rpm -qa | grep ea-php73-php

And as for yum, the following can be used to install the XML PHP extension:

  yum install ea-php70-php-xml -y

The following command is used to view and help manage the PHP Handlers for each PHP version:


To view the current PHP handlers for each PHP version:

  /usr/local/cpanel/bin/rebuild_phpconf --current

To set the PHP handler to LSAPI for PHP version 7.2:

  /usr/local/cpanel/bin/rebuild_phpconf --ea-php72=lsapi

It is important to remember that the .htaccess and .ini files must be rewritten if a PHP handler is changed. The WHMAPI can be used to reapply all PHP versions to all domains following a handler changes with a for loop like so:

  for d in $(awk -F: '{print $1}' /etc/userdomains | grep -v '*' | grep -Pv 'ns[\d]'); do v=$(grep -P "^$d" /etc/userdatadomains | grep -Po 'ea-php[\d][\d]'); [[ -z $v ]] && v=$(grep def /etc/cpanel/ea4/php.conf | grep -Po 'ea-php[\d][\d]'); whmapi1 php_set_vhost_versions version=$v vhost-0=$d; done

It is also important to ensure that the user’s PHP settings are consistent across these files. The /usr/local/bin/ea_sync_user_phpini_settings script syncs the php.ini , .user.ini, and .htaccess files for either a specified user:

  /usr/local/bin/ea_sync_user_phpini_settings --user=username

Or for all users:

  /usr/local/bin/ea_sync_user_phpini_settings --all-users

There are also many, many more WHM API commands that can be used to manage Apache and PHP from the CLI.  See here: WHM API 1 Sections – PHP.




When customizing your webserver configuration files, you must follow guidelines set forth by your chosen panel for doing so. If you do not, then your customizations will be overwritten the next time the panel rewrites these files. This is true for both DirectAdmin and cPanel.

DirectAdmin allows you to make changes via customized template files so that your customizations are used anytime configuration file rewrites are done. This is actually true for any DirectAdmin server services that use a template-based configuration, such as Named.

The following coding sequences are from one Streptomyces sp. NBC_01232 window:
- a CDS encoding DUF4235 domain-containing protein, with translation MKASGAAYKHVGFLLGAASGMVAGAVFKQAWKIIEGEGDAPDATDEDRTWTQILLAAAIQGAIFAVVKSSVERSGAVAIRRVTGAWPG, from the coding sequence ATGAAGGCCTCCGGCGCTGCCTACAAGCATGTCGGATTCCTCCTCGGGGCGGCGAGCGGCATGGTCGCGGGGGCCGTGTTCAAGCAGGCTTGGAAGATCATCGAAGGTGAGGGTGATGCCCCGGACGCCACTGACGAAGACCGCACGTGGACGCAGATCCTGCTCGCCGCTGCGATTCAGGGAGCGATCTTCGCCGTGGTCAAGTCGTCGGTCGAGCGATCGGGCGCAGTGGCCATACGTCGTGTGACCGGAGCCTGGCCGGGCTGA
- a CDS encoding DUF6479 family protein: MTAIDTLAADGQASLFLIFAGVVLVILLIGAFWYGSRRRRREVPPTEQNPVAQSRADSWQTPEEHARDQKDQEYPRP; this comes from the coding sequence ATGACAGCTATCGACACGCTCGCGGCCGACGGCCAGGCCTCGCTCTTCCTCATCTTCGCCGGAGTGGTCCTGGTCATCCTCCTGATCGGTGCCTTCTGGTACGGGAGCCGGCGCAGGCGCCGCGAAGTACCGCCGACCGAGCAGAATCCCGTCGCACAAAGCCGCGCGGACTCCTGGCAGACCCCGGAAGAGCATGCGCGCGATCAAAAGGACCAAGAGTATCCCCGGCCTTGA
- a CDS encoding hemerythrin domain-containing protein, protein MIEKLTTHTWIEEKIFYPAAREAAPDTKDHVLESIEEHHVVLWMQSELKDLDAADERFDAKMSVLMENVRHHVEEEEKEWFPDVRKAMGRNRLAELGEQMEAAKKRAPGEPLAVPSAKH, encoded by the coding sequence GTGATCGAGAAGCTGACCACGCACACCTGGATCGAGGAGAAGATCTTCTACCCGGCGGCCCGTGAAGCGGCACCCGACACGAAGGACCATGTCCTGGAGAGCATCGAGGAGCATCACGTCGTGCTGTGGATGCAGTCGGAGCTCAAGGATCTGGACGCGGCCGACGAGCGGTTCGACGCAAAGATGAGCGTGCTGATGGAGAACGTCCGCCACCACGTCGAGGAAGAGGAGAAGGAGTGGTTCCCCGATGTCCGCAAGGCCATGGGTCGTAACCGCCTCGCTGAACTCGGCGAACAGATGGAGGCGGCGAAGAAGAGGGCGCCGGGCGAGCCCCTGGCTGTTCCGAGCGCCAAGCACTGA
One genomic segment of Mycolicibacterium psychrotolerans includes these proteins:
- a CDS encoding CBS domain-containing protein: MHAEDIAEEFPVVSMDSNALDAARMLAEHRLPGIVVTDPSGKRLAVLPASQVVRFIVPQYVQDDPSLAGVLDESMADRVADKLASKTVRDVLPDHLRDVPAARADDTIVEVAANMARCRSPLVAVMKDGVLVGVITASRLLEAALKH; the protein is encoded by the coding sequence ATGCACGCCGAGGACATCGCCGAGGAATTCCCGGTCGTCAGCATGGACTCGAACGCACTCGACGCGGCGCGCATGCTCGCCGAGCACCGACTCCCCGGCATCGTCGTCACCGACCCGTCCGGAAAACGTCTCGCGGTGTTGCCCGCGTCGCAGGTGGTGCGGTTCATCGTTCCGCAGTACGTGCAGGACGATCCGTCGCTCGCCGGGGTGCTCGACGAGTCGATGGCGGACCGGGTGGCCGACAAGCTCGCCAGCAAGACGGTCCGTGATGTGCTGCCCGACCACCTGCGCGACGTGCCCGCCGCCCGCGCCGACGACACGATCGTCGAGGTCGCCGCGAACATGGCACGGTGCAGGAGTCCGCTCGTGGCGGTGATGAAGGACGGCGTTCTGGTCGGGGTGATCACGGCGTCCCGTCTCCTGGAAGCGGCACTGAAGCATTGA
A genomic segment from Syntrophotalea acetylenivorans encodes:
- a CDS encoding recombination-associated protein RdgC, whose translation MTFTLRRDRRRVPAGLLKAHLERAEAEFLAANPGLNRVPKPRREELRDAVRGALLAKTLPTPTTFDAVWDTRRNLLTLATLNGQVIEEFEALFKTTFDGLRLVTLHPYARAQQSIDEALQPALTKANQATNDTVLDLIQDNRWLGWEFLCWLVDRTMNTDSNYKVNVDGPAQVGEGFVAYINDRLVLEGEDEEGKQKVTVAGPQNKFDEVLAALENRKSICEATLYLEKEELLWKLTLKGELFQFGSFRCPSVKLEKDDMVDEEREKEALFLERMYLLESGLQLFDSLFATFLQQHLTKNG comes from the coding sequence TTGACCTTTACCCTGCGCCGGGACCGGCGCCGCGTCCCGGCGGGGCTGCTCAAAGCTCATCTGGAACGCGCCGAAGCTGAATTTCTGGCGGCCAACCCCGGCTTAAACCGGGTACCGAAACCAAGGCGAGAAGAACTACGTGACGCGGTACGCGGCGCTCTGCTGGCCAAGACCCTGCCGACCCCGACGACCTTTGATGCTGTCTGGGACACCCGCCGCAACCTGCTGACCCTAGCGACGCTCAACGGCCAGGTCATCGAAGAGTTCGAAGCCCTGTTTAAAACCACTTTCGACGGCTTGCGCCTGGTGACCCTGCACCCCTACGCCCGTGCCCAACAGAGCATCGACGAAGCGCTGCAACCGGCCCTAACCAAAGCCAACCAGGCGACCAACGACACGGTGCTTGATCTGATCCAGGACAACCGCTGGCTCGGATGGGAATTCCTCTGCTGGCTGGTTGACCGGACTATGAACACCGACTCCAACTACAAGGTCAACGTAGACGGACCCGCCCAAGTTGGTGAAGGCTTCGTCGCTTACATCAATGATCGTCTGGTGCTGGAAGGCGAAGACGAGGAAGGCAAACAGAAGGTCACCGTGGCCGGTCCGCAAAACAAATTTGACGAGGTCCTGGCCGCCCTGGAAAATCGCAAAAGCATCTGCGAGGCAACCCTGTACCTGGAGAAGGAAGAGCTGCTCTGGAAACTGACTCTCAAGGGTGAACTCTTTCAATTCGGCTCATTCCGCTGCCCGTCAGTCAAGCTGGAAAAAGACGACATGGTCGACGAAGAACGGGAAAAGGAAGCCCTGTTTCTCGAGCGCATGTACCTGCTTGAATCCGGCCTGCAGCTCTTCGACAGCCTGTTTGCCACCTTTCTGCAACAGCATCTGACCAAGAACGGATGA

For example, to change the docroot for all subdomains, you would rewrite a custom virtualhost template specifying this customization. 

Question: How do I change the DocumentRoot of only one of my subdomains?
Answer: Using a custom VirtualHost template

If you want to instead modify the httpd.conf, you would either edit the designated customizations file /etc/httpd/conf/extra/httpd-includes.conf, or create a custom httpd.conf in the CustomBuild custom/ directory. Custom httpd.conf. Such changes requiring this would include adding custom modules. Also, editing configuration settings, such as MaxClients or ServerLimit is done similarly. To accomplish this, locate the value you need to change like so:

  grep -Rli 'serverlimit\|maxclients' /etc/httpd/conf/

Once you’ve found the file containing the value to edit, copy it into the CustomBuild custom/ directory and make the desired changes. This way, CustomBuild will recognize that you’ve customized your configuration and not overwrite the file containing those customizations. You must remember this change if you decide to change your configuration in the future, though.

If you need to make a customization to only one domain’s virtualhost, you would do so via Admin Level โ†’ Custom Httpd configurations โ†’, which creates a custom httpd configuration file in the user’s data directory, /usr/local/directadmin/data/users/USER/domains/DOMAIN.TLD.cust_httpd

To summarize, if you need a change that will be applied to the httpd configuration, use the CB custom/ directory or use the /etc/httpd/conf/extra/httpd-includes.conf file if you are adding code rather than removing or altering existing code. If you need a change applied to all Vhosts for all or some domains (such as the webmail or stats subdomains by default) you’d use the custom virtualhost template. Setting up as default for new domains If you need a change for a single domain’s vhost, use the Custom Httpd configurations interface for that domain.